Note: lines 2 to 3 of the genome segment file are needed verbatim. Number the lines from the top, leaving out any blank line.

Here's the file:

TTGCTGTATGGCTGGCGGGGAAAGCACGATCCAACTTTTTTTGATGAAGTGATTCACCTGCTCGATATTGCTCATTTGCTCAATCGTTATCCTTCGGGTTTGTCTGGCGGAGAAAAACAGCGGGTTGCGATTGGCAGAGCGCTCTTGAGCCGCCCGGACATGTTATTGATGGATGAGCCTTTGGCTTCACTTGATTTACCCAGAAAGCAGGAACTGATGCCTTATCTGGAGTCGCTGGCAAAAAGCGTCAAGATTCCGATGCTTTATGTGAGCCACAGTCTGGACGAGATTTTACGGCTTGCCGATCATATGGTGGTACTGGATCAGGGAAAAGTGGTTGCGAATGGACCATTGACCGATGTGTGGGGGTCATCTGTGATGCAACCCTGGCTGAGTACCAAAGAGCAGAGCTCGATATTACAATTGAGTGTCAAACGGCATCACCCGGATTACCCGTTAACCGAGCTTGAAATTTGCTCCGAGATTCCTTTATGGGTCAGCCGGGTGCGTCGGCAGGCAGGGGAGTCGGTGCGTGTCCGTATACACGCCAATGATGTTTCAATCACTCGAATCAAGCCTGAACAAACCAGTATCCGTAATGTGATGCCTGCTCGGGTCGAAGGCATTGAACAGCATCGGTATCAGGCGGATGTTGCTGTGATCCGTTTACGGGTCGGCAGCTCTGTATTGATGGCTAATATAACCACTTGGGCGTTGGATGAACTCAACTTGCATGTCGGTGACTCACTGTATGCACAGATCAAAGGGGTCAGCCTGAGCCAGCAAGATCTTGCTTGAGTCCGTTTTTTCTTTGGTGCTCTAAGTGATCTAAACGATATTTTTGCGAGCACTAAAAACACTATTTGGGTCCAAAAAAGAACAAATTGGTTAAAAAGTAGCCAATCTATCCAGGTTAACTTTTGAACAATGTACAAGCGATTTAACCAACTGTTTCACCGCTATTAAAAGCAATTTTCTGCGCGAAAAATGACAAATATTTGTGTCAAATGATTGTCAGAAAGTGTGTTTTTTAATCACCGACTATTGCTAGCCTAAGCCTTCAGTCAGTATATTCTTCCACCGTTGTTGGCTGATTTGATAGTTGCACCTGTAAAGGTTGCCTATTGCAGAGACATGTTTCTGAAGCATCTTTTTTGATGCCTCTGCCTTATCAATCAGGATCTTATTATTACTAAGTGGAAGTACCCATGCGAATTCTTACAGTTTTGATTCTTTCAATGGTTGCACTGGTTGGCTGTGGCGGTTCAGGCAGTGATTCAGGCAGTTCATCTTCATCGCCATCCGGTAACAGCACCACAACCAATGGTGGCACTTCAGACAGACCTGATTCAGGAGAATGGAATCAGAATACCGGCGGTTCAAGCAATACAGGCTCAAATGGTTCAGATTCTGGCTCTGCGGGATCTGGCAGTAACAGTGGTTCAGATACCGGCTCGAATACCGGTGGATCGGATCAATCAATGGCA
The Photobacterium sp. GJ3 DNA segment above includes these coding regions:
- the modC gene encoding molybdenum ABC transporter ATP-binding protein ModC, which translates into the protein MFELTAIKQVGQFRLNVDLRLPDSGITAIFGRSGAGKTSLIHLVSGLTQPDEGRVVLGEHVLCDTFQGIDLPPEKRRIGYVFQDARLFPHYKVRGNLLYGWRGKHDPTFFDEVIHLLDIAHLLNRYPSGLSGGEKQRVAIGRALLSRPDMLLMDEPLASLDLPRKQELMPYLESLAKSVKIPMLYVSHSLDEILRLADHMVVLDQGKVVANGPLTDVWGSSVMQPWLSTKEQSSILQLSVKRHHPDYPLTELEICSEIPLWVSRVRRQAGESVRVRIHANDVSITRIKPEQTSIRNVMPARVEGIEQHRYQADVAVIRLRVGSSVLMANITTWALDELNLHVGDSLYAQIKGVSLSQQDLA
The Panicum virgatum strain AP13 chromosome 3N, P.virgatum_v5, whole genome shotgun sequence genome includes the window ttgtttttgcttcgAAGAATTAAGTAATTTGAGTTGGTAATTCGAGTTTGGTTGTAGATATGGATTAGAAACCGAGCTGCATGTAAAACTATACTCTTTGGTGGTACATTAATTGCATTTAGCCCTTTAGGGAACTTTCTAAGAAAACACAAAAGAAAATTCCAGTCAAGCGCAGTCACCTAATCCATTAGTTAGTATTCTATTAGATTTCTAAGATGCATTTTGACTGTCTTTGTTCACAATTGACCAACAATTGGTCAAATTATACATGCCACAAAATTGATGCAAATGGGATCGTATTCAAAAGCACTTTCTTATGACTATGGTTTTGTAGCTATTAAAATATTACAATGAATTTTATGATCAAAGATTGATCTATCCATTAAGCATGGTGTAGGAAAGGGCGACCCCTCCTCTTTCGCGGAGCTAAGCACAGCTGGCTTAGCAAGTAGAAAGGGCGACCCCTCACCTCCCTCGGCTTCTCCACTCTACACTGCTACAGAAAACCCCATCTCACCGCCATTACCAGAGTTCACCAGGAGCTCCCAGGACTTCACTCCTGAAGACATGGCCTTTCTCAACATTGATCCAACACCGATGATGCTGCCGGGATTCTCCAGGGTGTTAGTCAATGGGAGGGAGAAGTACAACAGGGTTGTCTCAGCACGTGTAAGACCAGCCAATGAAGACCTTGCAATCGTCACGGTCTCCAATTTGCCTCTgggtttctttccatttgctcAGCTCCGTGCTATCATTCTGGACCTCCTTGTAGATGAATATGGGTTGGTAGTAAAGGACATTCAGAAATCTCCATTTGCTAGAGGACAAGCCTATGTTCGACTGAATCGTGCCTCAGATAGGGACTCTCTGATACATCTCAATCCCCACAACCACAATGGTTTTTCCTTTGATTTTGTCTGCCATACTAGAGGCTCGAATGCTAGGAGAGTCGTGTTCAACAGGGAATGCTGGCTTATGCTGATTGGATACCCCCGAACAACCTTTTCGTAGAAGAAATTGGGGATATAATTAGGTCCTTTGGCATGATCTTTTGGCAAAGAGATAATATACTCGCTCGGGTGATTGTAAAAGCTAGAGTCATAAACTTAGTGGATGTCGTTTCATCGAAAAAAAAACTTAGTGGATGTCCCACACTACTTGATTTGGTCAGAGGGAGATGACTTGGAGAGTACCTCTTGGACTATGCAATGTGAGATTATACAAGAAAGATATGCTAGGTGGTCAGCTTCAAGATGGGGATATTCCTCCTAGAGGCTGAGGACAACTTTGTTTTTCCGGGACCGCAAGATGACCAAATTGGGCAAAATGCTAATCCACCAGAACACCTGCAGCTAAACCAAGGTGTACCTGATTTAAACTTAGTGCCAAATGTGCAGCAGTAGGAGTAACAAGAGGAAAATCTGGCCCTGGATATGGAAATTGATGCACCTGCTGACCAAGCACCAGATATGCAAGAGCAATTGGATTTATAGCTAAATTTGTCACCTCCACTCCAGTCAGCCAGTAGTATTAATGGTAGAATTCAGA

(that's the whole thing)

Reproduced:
The Photobacterium sp. GJ3 DNA segment above includes these coding regions:
- the modC gene encoding molybdenum ABC transporter ATP-binding protein ModC, which translates into the protein MFELTAIKQVGQFRLNVDLRLPDSGITAIFGRSGAGKTSLIHLVSGLTQPDEGRVVLGEHVLCDTFQGIDLPPEKRRIGYVFQDARLFPHYKVRGNLLYGWRGKHDPTFFDEVIHLLDIAHLLNRYPSGLSGGEKQRVAIGRALLSRPDMLLMDEPLASLDLPRKQELMPYLESLAKSVKIPMLYVSHSLDEILRLADHMVVLDQGKVVANGPLTDVWGSSVMQPWLSTKEQSSILQLSVKRHHPDYPLTELEICSEIPLWVSRVRRQAGESVRVRIHANDVSITRIKPEQTSIRNVMPARVEGIEQHRYQADVAVIRLRVGSSVLMANITTWALDELNLHVGDSLYAQIKGVSLSQQDLA